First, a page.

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Effects of long-term administration of a cocoa polyphenolic extract (Acticoa powder) on cognitive performances in aged rats

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The British journal of nutrition (Impact Factor: 3.34). 08/2008; 100(1):94-101. DOI: 10.1017/S0007114507886375
Source: PubMed

ABSTRACT Numerous studies have indicated that increased vulnerability to oxidative stress may be the main factor involved in functional declines during normal and pathological ageing, and that antioxidant agents, such as polyphenols, may improve or prevent these deficits. We examined whether 1-year administration of a cocoa polyphenolic extract (Acticoa powder), orally delivered at the dose of 24 mg/kg per d between 15 and 27 months of age, affects the onset of age-related cognitive deficits, urinary free dopamine levels and lifespan in old Wistar-Unilever rats. Acticoa powder improved cognitive performances in light extinction and water maze paradigms, increased lifespan and preserved high urinary free dopamine levels. These results suggest that Acticoa powder may be beneficial in retarding age-related brain impairments, including cognitive deficits in normal ageing and perhaps neurodegenerative diseases. Further studies are required to elucidate the mechanisms of cocoa polyphenols in neuroprotection and to explore their effects in man.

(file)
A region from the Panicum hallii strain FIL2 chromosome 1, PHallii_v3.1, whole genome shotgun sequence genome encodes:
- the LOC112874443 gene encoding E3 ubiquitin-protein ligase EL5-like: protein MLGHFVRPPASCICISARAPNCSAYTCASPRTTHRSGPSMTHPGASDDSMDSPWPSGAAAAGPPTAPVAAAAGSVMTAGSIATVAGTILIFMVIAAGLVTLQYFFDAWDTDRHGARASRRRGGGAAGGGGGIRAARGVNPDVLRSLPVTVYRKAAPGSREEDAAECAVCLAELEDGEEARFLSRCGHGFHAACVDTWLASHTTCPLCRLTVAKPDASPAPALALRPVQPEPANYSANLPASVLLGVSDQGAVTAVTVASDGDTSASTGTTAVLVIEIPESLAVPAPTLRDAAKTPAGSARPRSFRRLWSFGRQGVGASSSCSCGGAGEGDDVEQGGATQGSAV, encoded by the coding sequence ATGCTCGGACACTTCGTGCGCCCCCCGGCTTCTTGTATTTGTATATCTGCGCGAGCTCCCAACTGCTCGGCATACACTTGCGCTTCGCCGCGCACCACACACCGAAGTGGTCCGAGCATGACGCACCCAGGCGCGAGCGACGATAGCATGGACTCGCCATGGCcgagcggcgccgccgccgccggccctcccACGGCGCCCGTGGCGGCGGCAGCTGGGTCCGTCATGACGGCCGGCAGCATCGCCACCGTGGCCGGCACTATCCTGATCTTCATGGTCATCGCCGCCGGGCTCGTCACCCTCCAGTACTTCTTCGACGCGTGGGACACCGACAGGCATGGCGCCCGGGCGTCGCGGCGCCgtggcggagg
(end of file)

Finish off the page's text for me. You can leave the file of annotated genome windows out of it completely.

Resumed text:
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    • "Consumption of cocoa flavanols has been reported to result in improvements in memory and learning (Bisson et al., 2008; Spencer, 2009; Scholey et al., 2010). Both long-and short-term memory processes were improved by the consumption of cocoa polyphenolic extract, as evaluated by month-to-month or trial-to-trial performances (Bisson et al., 2008). Available evidence indicates that (−)-epicatechin does cross the blood–brain barrier, as epicatechin glucuronide and 3 -O-methyl epicatechin glucuronide have been observed in rat brain for up to 10 days af- Figure 6 Cocoa polyphenol extracts (CPE) attenuated hydrogen peroxide (H 2 O 2 )-induced inhibition of gap-junction intercellular communication (GJIC), which is involved in tumorigenesis (Lee et al., 2010). "
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